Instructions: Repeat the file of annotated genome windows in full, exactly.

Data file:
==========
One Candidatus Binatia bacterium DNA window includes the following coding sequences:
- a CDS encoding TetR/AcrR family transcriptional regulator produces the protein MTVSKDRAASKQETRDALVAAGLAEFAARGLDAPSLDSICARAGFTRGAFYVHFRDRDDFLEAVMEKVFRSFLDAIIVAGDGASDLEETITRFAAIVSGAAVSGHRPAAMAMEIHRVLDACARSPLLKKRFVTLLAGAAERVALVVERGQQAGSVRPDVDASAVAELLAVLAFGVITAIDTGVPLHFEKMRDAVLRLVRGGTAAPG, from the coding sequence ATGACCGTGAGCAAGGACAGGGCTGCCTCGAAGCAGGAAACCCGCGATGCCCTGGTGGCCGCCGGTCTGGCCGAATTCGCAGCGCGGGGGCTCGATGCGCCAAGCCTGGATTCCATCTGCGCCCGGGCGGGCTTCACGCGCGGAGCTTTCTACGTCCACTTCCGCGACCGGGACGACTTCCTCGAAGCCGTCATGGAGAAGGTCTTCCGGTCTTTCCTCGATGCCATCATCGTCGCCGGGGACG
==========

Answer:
One Candidatus Binatia bacterium DNA window includes the following coding sequences:
- a CDS encoding TetR/AcrR family transcriptional regulator produces the protein MTVSKDRAASKQETRDALVAAGLAEFAARGLDAPSLDSICARAGFTRGAFYVHFRDRDDFLEAVMEKVFRSFLDAIIVAGDGASDLEETITRFAAIVSGAAVSGHRPAAMAMEIHRVLDACARSPLLKKRFVTLLAGAAERVALVVERGQQAGSVRPDVDASAVAELLAVLAFGVITAIDTGVPLHFEKMRDAVLRLVRGGTAAPG, from the coding sequence ATGACCGTGAGCAAGGACAGGGCTGCCTCGAAGCAGGAAACCCGCGATGCCCTGGTGGCCGCCGGTCTGGCCGAATTCGCAGCGCGGGGGCTCGATGCGCCAAGCCTGGATTCCATCTGCGCCCGGGCGGGCTTCACGCGCGGAGCTTTCTACGTCCACTTCCGCGACCGGGACGACTTCCTCGAAGCCGTCATGGAGAAGGTCTTCCGGTCTTTCCTCGATGCCATCATCGTCGCCGGGGACG